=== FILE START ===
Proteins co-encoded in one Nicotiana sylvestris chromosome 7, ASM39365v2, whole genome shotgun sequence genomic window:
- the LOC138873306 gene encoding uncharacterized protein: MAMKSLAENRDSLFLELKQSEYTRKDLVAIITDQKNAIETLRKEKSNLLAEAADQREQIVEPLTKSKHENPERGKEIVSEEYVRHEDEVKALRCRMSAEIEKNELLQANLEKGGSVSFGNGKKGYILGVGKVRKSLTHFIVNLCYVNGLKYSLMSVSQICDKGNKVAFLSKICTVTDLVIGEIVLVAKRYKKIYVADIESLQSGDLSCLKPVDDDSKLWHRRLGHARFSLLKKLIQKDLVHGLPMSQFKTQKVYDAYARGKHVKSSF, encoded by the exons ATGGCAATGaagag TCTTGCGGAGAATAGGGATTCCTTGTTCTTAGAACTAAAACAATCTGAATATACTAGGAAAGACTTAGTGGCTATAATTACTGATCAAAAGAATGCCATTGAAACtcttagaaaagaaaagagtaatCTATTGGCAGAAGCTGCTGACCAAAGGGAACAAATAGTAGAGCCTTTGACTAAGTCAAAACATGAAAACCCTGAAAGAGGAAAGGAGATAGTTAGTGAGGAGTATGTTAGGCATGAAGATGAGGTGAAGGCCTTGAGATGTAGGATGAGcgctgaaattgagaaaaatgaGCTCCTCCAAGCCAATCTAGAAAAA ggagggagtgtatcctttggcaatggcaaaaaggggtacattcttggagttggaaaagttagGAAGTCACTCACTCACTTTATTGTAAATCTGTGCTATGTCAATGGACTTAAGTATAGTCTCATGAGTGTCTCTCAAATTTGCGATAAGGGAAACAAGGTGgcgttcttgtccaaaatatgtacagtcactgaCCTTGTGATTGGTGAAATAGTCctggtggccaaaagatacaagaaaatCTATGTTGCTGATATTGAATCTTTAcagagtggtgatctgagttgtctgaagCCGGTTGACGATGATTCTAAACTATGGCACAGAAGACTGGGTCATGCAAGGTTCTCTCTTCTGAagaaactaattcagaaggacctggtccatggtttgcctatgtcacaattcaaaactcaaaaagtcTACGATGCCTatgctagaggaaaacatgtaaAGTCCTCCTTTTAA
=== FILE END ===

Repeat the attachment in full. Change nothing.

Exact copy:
Proteins co-encoded in one Nicotiana sylvestris chromosome 7, ASM39365v2, whole genome shotgun sequence genomic window:
- the LOC138873306 gene encoding uncharacterized protein: MAMKSLAENRDSLFLELKQSEYTRKDLVAIITDQKNAIETLRKEKSNLLAEAADQREQIVEPLTKSKHENPERGKEIVSEEYVRHEDEVKALRCRMSAEIEKNELLQANLEKGGSVSFGNGKKGYILGVGKVRKSLTHFIVNLCYVNGLKYSLMSVSQICDKGNKVAFLSKICTVTDLVIGEIVLVAKRYKKIYVADIESLQSGDLSCLKPVDDDSKLWHRRLGHARFSLLKKLIQKDLVHGLPMSQFKTQKVYDAYARGKHVKSSF, encoded by the exons ATGGCAATGaagag TCTTGCGGAGAATAGGGATTCCTTGTTCTTAGAACTAAAACAATCTGAATATACTAGGAAAGACTTAGTGGCTATAATTACTGATCAAAAGAATGCCATTGAAACtcttagaaaagaaaagagtaatCTATTGGCAGAAGCTGCTGACCAAAGGGAACAAATAGTAGAGCCTTTGACTAAGTCAAAACATGAAAACCCTGAAAGAGGAAAGGAGATAGTTAGTGAGGAGTATGTTAGGCATGAAGATGAGGTGAAGGCCTTGAGATGTAGGATGAGcgctgaaattgagaaaaatgaGCTCCTCCAAGCCAATCTAGAAAAA ggagggagtgtatcctttggcaatggcaaaaaggggtacattcttggagttggaaaagttagGAAGTCACTCACTCACTTTATTGTAAATCTGTGCTATGTCAATGGACTTAAGTATAGTCTCATGAGTGTCTCTCAAATTTGCGATAAGGGAAACAAGGTGgcgttcttgtccaaaatatgtacagtcactgaCCTTGTGATTGGTGAAATAGTCctggtggccaaaagatacaagaaaatCTATGTTGCTGATATTGAATCTTTAcagagtggtgatctgagttgtctgaagCCGGTTGACGATGATTCTAAACTATGGCACAGAAGACTGGGTCATGCAAGGTTCTCTCTTCTGAagaaactaattcagaaggacctggtccatggtttgcctatgtcacaattcaaaactcaaaaagtcTACGATGCCTatgctagaggaaaacatgtaaAGTCCTCCTTTTAA